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McDonald carrying the load for Islanders

by Torie Peterson / Calgary Flames

Our plan this season was to be able to ride Mason. We felt that Mason was ready for a heavier workload and I think he's done extremely well with it.Islanders coach Gordie Dwyer

CALGARY, AB -- The best term to describe Charlottetown Islanders netminder Mason McDonald is workhorse.

McDonald is one of the busiest goaltenders in the Quebec Major Junior Hockey League, having played in 54 games (fourth in the league), logged 3076:15 minutes (third in the league), and faced 1657 shots (third in the league).

Not only is he playing the bulk of games for the Islanders, he is also facing a high number of shots on a nightly basis.

McDonald, who was drafted by the Flames in the second round of the 2014 NHL Draft, has faced 35+ shots in 14 games and 40+ shots in five appearances this season.

What makes this even more impressive is how the 18-year-old has handled the workload. His .905 save percentage is the third best in the QMJHL and he is one of the top five winningest goaltenders in the league with a 27-21-4 record.

He doesn't buckle under pressure and his composure will be essential if the Islanders, who have clinched a playoff spot and sit third in the Maritimes Division, want to make a long run in the postseason.

"Our plan this season was to be able to ride Mason," head coach Gordie Dwyer told CalgaryFlames.com. "We felt that Mason was ready for a heavier workload and I think he's done extremely well with it.

"He gives us a chance to win every night."

McDonald feels he has made great strides in his development this season, as he has been able to hone certain aspects of his game thanks to being in the bulk of the Islanders' tilts.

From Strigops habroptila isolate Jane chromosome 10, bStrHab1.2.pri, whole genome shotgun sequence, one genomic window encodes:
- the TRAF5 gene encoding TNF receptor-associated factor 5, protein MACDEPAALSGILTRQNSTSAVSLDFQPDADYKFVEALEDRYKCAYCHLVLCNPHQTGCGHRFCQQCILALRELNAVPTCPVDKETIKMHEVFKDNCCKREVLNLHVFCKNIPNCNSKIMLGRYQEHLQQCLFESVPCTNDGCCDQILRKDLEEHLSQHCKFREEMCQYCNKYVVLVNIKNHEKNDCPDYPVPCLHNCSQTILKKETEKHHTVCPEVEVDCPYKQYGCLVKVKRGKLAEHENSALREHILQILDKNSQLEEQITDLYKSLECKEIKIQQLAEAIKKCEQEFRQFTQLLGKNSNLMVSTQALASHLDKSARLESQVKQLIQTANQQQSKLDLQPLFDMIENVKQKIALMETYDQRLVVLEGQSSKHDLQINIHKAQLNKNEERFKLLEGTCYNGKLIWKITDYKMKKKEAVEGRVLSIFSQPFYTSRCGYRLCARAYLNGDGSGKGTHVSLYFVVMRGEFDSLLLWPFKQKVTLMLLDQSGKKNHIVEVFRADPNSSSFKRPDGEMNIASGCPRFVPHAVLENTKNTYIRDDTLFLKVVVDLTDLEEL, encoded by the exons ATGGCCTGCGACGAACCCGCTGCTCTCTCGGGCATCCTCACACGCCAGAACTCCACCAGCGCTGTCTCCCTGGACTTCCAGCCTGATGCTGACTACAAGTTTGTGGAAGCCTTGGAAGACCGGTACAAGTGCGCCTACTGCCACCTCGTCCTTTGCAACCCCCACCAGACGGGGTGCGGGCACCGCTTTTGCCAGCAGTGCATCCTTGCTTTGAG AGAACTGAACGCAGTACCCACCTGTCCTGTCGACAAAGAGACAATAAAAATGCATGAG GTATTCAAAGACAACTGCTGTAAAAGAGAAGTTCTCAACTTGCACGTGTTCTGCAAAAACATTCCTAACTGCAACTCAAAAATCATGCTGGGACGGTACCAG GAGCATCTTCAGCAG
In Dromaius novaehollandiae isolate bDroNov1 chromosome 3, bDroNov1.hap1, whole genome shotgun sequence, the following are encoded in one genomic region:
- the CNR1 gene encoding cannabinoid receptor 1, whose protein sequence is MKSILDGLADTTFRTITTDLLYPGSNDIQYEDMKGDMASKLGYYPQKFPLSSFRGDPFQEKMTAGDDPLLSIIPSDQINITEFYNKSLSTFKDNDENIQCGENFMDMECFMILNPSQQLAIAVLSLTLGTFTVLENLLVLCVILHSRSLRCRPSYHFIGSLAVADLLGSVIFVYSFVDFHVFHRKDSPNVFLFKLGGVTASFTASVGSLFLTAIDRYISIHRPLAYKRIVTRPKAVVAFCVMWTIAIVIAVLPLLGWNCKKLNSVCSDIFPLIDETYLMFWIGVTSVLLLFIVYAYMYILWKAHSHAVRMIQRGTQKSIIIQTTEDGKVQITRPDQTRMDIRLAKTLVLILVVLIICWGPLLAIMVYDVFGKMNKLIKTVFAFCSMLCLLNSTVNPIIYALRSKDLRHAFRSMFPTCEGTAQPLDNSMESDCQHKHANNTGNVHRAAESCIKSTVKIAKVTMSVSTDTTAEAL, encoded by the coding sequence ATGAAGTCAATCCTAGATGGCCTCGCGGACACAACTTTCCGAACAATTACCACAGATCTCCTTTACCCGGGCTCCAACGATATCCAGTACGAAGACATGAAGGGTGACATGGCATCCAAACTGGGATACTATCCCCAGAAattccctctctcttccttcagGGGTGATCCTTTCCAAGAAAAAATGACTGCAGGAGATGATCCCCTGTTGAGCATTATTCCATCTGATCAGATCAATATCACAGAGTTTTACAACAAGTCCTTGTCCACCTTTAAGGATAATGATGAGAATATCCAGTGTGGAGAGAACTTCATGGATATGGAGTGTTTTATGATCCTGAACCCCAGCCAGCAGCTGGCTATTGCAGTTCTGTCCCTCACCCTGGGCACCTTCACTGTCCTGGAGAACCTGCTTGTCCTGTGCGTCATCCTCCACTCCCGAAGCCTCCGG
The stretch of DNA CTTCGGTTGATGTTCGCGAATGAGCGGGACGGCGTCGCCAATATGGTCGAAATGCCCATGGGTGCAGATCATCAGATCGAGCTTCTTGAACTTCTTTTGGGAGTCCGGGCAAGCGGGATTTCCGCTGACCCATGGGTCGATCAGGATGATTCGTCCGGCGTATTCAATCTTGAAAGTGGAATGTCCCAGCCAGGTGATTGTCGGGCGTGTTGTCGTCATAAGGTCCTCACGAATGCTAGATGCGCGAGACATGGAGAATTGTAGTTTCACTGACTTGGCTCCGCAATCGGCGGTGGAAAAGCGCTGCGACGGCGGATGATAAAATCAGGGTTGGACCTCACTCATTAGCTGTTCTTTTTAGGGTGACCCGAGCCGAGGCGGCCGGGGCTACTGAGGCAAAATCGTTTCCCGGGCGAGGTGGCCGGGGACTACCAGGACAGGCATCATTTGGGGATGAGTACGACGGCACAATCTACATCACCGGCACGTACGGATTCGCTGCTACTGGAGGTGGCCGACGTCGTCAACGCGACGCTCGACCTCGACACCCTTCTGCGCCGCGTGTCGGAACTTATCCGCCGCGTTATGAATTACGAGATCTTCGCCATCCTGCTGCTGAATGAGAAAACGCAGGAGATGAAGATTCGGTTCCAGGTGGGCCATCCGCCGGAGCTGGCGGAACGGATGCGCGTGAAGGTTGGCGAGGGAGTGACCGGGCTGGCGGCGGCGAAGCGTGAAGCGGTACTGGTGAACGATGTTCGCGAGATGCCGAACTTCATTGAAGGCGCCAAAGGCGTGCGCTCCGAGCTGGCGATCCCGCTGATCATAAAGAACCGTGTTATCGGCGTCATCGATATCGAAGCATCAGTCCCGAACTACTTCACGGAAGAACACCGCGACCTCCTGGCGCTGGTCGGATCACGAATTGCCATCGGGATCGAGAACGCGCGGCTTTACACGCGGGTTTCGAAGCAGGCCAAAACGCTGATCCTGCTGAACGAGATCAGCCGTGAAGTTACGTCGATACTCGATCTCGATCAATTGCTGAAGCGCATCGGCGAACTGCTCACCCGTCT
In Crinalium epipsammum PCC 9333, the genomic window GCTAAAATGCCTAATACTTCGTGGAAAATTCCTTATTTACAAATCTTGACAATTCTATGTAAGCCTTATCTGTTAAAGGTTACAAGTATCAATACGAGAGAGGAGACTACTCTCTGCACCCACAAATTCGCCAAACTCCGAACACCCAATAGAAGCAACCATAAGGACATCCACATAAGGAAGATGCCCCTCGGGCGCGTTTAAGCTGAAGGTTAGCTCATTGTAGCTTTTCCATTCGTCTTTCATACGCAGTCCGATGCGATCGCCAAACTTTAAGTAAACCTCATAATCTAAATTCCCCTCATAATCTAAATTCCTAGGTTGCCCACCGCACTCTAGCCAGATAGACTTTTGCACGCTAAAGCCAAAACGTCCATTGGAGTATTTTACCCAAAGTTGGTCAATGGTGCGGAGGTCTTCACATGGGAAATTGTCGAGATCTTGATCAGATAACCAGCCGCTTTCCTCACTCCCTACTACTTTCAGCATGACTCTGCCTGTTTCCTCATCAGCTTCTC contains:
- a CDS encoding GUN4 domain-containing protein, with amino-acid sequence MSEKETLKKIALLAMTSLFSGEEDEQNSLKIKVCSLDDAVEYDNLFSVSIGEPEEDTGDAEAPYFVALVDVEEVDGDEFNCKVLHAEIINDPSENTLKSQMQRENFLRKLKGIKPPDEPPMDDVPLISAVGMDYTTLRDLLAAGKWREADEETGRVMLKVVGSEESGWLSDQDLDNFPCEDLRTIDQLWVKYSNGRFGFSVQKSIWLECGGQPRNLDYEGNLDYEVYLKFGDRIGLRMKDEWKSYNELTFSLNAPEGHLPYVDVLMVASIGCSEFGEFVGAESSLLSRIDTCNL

"I'm getting lots of playing time and I'm progressing as the season goes on," he stated. "I'm learning a lot things, with the experience of playing a lot. I feel great in the net this year.

"I'm trying to play in my crease more, not get out wandering. My rebound control has gotten a lot better and I think I'm managing the games a lot better than I did in the past."

McDonald's junior career began with the Acadie-Bathurst, who drafted him in the second round of the 2012 QMJHL Entry Draft. He spent the 2012-13 season with the Titans, appearing in 26 games in his rookie year.

He dressed for 13 games the following year, posting a 3.57 GAA and a .887 save percentage, before Acadie-Bathurst dealt him to Charlottetown in the middle of the season.

The netminder's play with the Islanders in the second half of the campaign was so strong that he jumped five spots -- from seventh to second -- in the NHL Central Scouting's midterm North American goaltender rankings to their final set of rankings at the conclusion of the year.

His play with the Islanders in the 2013-14 regular season and playoffs also helped solidify that he had the capability to be a number one goaltender with the organization, allowing them to trade netminder Eric Brassard last May and handing over the reins to McDonald.

"You could always see the talent in Mason," Dwyer said. "He was identified early, even in the major junior draft. We've always thought highly of him and felt fortunate to be able to acquire him last season.

"I think the biggest thing in Mason's development is that he is obviously maturing physically. He was a tall kid but this summer he really took the next step in developing himself physically for the next level, developing himself physically to be a number one goaltender and sustain a heavy workload."

In addition to filling out physically, Dwyer identified McDonald's assiduous preparation as a key part of his success.

While the netminder has always been a diligent student of the game, he credits his time spent with the Flames during development and training camps for giving him a better understanding of what it will take to get to the next level.

"The pace of play is big -- now I know what the speed at the next level is like. It helps you see what it will take to get there and how much hard work it is. I just have to keep working every day. That's what those guys are doing and that's what they did to get to the NHL."

The three-hour time difference between Calgary and Charlottetown makes it difficult for McDonald to catch most Flames games but he makes a strong effort to stay up-to-date on how his organization is doing in the NHL's Western Conference playoff race.

"They're doing great this year," he said. "I've been able to catch a few of their games, especially on the east coast trips. I think it's great that the young guys on the team have stepped up and are performing the way they have. It's great to see them all do so well."

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